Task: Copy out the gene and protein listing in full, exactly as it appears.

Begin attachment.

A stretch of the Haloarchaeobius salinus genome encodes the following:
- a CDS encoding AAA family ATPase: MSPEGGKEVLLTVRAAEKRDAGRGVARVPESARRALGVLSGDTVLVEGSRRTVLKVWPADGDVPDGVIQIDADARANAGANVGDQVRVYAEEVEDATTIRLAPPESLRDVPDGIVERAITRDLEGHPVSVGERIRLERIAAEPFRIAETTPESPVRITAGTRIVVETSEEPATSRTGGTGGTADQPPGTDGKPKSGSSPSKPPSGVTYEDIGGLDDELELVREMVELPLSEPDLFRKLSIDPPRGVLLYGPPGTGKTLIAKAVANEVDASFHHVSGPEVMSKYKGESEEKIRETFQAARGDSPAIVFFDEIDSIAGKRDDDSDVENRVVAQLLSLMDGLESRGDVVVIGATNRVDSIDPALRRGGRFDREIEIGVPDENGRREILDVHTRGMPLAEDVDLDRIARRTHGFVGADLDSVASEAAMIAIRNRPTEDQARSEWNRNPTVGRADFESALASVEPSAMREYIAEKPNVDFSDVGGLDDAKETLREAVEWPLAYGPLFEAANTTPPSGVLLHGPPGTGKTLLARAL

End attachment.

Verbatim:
A stretch of the Haloarchaeobius salinus genome encodes the following:
- a CDS encoding AAA family ATPase: MSPEGGKEVLLTVRAAEKRDAGRGVARVPESARRALGVLSGDTVLVEGSRRTVLKVWPADGDVPDGVIQIDADARANAGANVGDQVRVYAEEVEDATTIRLAPPESLRDVPDGIVERAITRDLEGHPVSVGERIRLERIAAEPFRIAETTPESPVRITAGTRIVVETSEEPATSRTGGTGGTADQPPGTDGKPKSGSSPSKPPSGVTYEDIGGLDDELELVREMVELPLSEPDLFRKLSIDPPRGVLLYGPPGTGKTLIAKAVANEVDASFHHVSGPEVMSKYKGESEEKIRETFQAARGDSPAIVFFDEIDSIAGKRDDDSDVENRVVAQLLSLMDGLESRGDVVVIGATNRVDSIDPALRRGGRFDREIEIGVPDENGRREILDVHTRGMPLAEDVDLDRIARRTHGFVGADLDSVASEAAMIAIRNRPTEDQARSEWNRNPTVGRADFESALASVEPSAMREYIAEKPNVDFSDVGGLDDAKETLREAVEWPLAYGPLFEAANTTPPSGVLLHGPPGTGKTLLARAL